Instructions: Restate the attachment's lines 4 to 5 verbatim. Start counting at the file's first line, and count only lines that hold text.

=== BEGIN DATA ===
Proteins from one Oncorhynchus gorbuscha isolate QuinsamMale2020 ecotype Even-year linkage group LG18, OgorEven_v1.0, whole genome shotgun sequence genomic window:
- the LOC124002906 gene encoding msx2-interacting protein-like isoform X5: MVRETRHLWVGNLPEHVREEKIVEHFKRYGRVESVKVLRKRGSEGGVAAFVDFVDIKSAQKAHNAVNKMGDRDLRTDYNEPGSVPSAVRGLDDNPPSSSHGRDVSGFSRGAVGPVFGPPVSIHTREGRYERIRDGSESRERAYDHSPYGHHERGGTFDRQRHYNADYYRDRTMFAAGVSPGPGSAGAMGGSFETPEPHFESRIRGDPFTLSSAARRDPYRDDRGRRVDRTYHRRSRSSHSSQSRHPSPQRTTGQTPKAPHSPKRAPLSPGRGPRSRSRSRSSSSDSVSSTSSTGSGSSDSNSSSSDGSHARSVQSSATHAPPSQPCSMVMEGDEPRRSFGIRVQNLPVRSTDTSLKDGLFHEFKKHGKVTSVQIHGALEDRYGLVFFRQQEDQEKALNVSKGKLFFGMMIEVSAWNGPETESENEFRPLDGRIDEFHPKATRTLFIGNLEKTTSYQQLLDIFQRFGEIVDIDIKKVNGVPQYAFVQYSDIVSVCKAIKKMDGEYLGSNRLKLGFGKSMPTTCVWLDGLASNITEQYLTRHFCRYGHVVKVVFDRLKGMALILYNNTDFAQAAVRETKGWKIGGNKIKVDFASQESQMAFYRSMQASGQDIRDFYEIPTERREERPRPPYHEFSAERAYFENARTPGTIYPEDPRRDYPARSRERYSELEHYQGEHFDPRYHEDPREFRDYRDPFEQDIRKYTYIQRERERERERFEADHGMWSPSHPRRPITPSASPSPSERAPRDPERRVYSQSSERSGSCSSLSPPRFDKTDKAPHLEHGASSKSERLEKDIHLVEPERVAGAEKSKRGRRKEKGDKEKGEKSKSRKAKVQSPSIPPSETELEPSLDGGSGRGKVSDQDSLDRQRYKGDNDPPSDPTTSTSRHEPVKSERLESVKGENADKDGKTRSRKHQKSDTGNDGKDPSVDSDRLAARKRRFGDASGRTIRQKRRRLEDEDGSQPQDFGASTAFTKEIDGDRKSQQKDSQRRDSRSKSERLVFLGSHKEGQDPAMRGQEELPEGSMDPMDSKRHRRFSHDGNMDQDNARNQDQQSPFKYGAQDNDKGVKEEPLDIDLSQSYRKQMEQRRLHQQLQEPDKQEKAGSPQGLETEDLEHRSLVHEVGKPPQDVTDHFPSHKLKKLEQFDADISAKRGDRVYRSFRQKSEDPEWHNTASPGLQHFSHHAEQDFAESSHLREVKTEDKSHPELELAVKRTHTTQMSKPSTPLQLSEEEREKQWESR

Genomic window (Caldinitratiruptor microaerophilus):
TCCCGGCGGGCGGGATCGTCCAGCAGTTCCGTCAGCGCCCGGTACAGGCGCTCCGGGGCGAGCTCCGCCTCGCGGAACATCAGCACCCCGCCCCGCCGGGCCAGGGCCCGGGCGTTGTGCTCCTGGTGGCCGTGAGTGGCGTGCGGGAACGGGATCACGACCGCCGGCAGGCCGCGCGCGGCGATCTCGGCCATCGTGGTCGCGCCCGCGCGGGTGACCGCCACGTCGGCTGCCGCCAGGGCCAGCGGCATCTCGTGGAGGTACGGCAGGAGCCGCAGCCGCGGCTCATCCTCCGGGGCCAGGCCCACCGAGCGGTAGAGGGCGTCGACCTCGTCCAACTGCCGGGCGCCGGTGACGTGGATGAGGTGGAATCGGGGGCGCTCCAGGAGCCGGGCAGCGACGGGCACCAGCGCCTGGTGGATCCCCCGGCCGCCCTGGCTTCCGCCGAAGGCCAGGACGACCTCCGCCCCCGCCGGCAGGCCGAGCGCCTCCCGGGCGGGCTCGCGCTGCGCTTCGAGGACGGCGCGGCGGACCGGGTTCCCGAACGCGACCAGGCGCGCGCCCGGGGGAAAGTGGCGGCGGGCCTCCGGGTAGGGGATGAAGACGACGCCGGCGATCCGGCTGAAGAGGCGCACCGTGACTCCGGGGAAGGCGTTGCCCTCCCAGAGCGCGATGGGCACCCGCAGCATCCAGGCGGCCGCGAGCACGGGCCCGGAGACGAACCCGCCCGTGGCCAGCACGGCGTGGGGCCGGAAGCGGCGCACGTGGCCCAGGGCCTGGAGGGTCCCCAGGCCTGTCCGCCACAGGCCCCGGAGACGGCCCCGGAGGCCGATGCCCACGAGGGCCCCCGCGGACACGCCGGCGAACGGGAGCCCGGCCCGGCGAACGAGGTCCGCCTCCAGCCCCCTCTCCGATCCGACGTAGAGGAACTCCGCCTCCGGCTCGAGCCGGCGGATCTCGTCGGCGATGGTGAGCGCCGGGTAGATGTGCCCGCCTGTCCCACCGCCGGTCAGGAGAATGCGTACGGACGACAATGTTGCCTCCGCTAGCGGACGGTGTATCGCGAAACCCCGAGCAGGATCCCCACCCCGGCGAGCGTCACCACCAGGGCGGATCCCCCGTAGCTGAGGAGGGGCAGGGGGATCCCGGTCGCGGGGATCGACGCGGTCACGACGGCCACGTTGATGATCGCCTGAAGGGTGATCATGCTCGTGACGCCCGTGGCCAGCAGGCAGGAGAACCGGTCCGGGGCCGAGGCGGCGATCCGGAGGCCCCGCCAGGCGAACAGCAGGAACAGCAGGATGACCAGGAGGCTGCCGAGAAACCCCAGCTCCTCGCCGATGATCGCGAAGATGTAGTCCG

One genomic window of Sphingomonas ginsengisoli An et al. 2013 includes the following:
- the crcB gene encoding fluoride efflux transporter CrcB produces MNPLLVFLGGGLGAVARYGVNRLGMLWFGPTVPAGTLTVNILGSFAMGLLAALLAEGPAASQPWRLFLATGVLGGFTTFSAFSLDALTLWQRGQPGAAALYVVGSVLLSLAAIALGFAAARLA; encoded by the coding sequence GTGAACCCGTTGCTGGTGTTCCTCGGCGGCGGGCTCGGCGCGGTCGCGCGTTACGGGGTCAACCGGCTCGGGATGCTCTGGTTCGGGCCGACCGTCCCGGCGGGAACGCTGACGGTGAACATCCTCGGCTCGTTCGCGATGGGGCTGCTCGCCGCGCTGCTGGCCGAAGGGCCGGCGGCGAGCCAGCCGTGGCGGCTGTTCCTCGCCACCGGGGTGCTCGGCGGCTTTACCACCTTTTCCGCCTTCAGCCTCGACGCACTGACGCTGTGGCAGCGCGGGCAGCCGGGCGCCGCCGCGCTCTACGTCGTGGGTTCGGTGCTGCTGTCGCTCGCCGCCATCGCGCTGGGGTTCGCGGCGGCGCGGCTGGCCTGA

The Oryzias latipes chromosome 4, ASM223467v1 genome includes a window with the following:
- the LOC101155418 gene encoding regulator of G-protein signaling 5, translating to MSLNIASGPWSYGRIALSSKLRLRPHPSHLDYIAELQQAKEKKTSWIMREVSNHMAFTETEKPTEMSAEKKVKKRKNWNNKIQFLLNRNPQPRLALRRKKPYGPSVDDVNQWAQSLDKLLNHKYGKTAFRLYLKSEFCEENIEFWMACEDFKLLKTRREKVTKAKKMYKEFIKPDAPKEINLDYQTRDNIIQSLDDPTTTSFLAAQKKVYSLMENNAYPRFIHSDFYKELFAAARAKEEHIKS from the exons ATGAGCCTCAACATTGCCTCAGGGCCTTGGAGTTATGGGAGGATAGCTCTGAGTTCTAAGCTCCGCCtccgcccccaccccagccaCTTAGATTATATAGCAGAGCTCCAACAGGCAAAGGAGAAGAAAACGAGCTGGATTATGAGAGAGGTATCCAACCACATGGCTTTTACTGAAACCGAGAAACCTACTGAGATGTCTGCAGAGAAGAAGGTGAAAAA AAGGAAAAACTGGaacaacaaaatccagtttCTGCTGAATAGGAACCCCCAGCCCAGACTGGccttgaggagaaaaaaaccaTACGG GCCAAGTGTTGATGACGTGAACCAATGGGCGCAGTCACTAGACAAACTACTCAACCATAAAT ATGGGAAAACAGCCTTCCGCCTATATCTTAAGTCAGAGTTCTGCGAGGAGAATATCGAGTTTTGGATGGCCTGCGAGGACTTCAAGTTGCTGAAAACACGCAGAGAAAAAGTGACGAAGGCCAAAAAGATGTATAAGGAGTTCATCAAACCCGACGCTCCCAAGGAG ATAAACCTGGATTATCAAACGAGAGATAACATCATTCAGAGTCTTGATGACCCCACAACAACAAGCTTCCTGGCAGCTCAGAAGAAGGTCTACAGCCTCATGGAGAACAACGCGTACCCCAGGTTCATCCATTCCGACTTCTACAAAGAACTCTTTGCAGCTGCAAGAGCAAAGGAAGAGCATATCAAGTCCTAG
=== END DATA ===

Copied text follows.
TCCCGGCGGGCGGGATCGTCCAGCAGTTCCGTCAGCGCCCGGTACAGGCGCTCCGGGGCGAGCTCCGCCTCGCGGAACATCAGCACCCCGCCCCGCCGGGCCAGGGCCCGGGCGTTGTGCTCCTGGTGGCCGTGAGTGGCGTGCGGGAACGGGATCACGACCGCCGGCAGGCCGCGCGCGGCGATCTCGGCCATCGTGGTCGCGCCCGCGCGGGTGACCGCCACGTCGGCTGCCGCCAGGGCCAGCGGCATCTCGTGGAGGTACGGCAGGAGCCGCAGCCGCGGCTCATCCTCCGGGGCCAGGCCCACCGAGCGGTAGAGGGCGTCGACCTCGTCCAACTGCCGGGCGCCGGTGACGTGGATGAGGTGGAATCGGGGGCGCTCCAGGAGCCGGGCAGCGACGGGCACCAGCGCCTGGTGGATCCCCCGGCCGCCCTGGCTTCCGCCGAAGGCCAGGACGACCTCCGCCCCCGCCGGCAGGCCGAGCGCCTCCCGGGCGGGCTCGCGCTGCGCTTCGAGGACGGCGCGGCGGACCGGGTTCCCGAACGCGACCAGGCGCGCGCCCGGGGGAAAGTGGCGGCGGGCCTCCGGGTAGGGGATGAAGACGACGCCGGCGATCCGGCTGAAGAGGCGCACCGTGACTCCGGGGAAGGCGTTGCCCTCCCAGAGCGCGATGGGCACCCGCAGCATCCAGGCGGCCGCGAGCACGGGCCCGGAGACGAACCCGCCCGTGGCCAGCACGGCGTGGGGCCGGAAGCGGCGCACGTGGCCCAGGGCCTGGAGGGTCCCCAGGCCTGTCCGCCACAGGCCCCGGAGACGGCCCCGGAGGCCGATGCCCACGAGGGCCCCCGCGGACACGCCGGCGAACGGGAGCCCGGCCCGGCGAACGAGGTCCGCCTCCAGCCCCCTCTCCGATCCGACGTAGAGGAACTCCGCCTCCGGCTCGAGCCGGCGGATCTCGTCGGCGATGGTGAGCGCCGGGTAGATGTGCCCGCCTGTCCCACCGCCGGTCAGGAGAATGCGTACGGACGACAATGTTGCCTCCGCTAGCGGACGGTGTATCGCGAAACCCCGAGCAGGATCCCCACCCCGGCGAGCGTCACCACCAGGGCGGATCCCCCGTAGCTGAGGAGGGGCAGGGGGATCCCGGTCGCGGGGATCGACGCGGTCACGACGGCCACGTTGATGATCGCCTGAAGGGTGATCATGCTCGTGACGCCCGTGGCCAGCAGGCAGGAGAACCGGTCCGGGGCCGAGGCGGCGATCCGGAGGCCCCGCCAGGCGAACAGCAGGAACAGCAGGATGACCAGGAGGCTGCCGAGAAACCCCAGCTCCTCGCCGATGATCGCGAAGATGTAGTCCG

One genomic window of Sphingomonas ginsengisoli An et al. 2013 includes the following: